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American ...Im a bit peeved I moved on a ref 54 because it was to dark
Maybe they just need playing a bit brighter? If your mouthpiece and embouchure are versatile enough. I would not call a ref 54 dark anyway, maybe it wasn’t working too well.
 

eb424

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Maybe they just need playing a bit brighter? If your mouthpiece and embouchure are versatile enough. I would not call a ref 54 dark anyway, maybe it wasn’t working too well.
Not at the time to soon...mate has it now..
 

DavidUK

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Oooh... just spotted a Buescher TH&C for sale...

NB. Perti is not bent on it.

:oops:
 

thomsax

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ve never played a martin is a com 11 how edgy is edgy much different than an 82z..?? Are the ergos that difficult.. compared to a 48..
I don't know how to explain ... a focus/edgy on a sax how the sax is built. And played. Martin saxes are known for having nice low tones. But doesn't mean that they are dark. It's just easier to play the low tones on a Martin compared to other saxes. The ergos on a Comm II and The Martin Tenor are petty much the same. The built quality on a Comm II used to be better. Solid nickel silver keys. Bright or dark. I just change mouthpiece.
I disagree. I’ve had a couple and both were basically quite bright, but of course able to be fatter
I think a Comm II is more "brittle, cutting, focused" compared to a "The Martin Tenor".

Here is a 1959 "The Martin Tenor" side by side with a 1938 Martin Committee (Martin already made the Comm II in 1938, so it's a Comm II without the Comm II key gaurds and engraving). The flair the and last part of the bell is bigger on The Martin Tenor (Comm III c 158 mm/Comm II c 144 mm). The Martin Tenor is also shorter compared to Comm II. I guess the combined neck on The Martin tenor is the reason. A The Martin Martin neck is also longer.

I also took out a 1968 "The Newking" (Keilwerth). Here you can clearly see the differences. The flair is 169 mm and the bow is wider. 48 mm and 31 mm on both Comm II and Comm III. The neck is also longer compared to Comm III. Maybe a Keilwerth with wide bow is a better sax if you want a darker sound, as Phil already pointed out. A Keilwerth SX 90?

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JayeNM

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This thread is beginning to unfocus, a bit. @eb424 you are asking folks about Conn, Martin, now Buescher has just come up; and you now have noted that there's such a thing to your ears as 'too dark'.....so we may be starting to get into subjectivity here, and oftentimes that can just confuse things more than clarify....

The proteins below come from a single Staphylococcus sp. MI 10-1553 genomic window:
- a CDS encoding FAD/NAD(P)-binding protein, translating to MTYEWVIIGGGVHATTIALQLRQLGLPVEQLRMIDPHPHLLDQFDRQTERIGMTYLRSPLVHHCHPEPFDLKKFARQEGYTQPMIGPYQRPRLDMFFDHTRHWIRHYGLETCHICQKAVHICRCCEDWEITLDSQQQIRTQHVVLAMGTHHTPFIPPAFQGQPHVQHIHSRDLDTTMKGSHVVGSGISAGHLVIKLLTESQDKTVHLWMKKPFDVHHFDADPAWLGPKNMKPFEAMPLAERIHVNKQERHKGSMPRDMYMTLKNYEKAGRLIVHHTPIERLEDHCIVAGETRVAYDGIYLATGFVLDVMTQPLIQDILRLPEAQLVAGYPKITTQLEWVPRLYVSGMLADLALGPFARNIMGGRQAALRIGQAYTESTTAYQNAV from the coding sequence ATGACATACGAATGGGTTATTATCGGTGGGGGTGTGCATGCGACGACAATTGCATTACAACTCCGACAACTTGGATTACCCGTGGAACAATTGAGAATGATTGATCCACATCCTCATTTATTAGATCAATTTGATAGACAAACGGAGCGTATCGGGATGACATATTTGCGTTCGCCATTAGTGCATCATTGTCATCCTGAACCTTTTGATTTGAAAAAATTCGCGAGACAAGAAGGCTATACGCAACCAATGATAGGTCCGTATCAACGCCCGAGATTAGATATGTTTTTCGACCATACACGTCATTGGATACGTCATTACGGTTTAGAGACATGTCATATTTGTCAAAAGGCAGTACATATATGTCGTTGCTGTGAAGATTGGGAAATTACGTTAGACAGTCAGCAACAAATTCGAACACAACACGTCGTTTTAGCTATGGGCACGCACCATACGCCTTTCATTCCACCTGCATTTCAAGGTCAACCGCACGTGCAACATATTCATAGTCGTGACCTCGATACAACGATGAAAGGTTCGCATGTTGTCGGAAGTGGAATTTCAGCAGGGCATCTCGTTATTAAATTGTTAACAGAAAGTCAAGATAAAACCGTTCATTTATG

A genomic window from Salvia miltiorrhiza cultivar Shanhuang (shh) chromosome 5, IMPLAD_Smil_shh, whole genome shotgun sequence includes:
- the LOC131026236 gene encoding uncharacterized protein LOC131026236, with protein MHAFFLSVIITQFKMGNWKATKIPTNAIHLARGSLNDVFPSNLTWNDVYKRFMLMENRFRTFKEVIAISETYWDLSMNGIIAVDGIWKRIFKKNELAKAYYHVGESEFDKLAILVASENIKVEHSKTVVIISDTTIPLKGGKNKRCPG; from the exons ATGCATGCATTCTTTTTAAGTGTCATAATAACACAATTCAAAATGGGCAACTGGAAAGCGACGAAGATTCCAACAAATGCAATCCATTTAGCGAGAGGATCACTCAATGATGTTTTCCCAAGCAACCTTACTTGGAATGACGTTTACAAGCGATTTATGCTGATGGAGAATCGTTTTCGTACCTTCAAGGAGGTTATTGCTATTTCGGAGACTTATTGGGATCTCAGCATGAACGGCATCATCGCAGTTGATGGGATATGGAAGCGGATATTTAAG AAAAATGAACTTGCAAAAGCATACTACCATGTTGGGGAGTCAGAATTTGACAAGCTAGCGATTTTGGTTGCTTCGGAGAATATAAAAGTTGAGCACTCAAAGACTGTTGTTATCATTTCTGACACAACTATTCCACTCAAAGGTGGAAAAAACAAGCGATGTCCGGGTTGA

IMHO, and although this is a generalization I believe it holds true....all of the vintage major models are darker toned than 90% of any contemporary horn, exceptions being maybe a Ref 54, Keilwerth, then the boutique Italian brands.

Doesn't matter which model....6M/10m, Committee, 'Crat, 400, S20, Zephyr.
If your definition of 'Dark' means the low and low-midrange tones/harmonics are more prevalent when compared to a modern horn.

I would not consider a Comm 3 'bright' by any means... when put up against a contemporary Yamaha, SA80, Yani for example.
It might be perceived to be 'brighter' vs. some other vintage Americans, however.

At this point you are just sorta asking folks 'which is darker ?'...going on their perceptions and already there's some contradictory opinion in the replies.

Not certain how much you are gonna just 'cross off' models on your Vintage List based on the replies of people on a Forum.

A better methodology would be to try to hunt down a few vintage models and playtest them. You don't necessarily need to try four or six, I believe it will become apparent to you the tonality signatures of the older horns after trying only a couple. You already know what a 10M sounds like so you have a 'base' - albeit from memory - to go off of. And I'd honestly say ANY name-brand vintage model is worth a blow...doesn't have to be the top-shelfers of the old Big 4.
Beaugnier (Vito/Noblet), a vintage JK, Grassi for example are some others out there, and a second-shelfer like Martin Indiana or even a King Cleveland or Conn 16M are going to have the tonal attributes which you seem interested in as well.
 
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JayeNM

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PS ~ it's not quite as simple as looking at the tube/body attributes of a horn correlating to bright vs. dark. The bores/geometries do not necessarily correlate that way. I have played 'short neck', 'normal bore' horns which were quite dark, for example.
And JK changed their bows quite a bit over time, sometimes they were on the large side, sometimes not, sometimes they had a wide curvature, sometimes not...but they are always dark-toned horns.
I have played horns with pretty skinny neck tubes (Beaugnier comes to mind) which were pretty dark, and 'fat' looking necktubes which were pretty bright....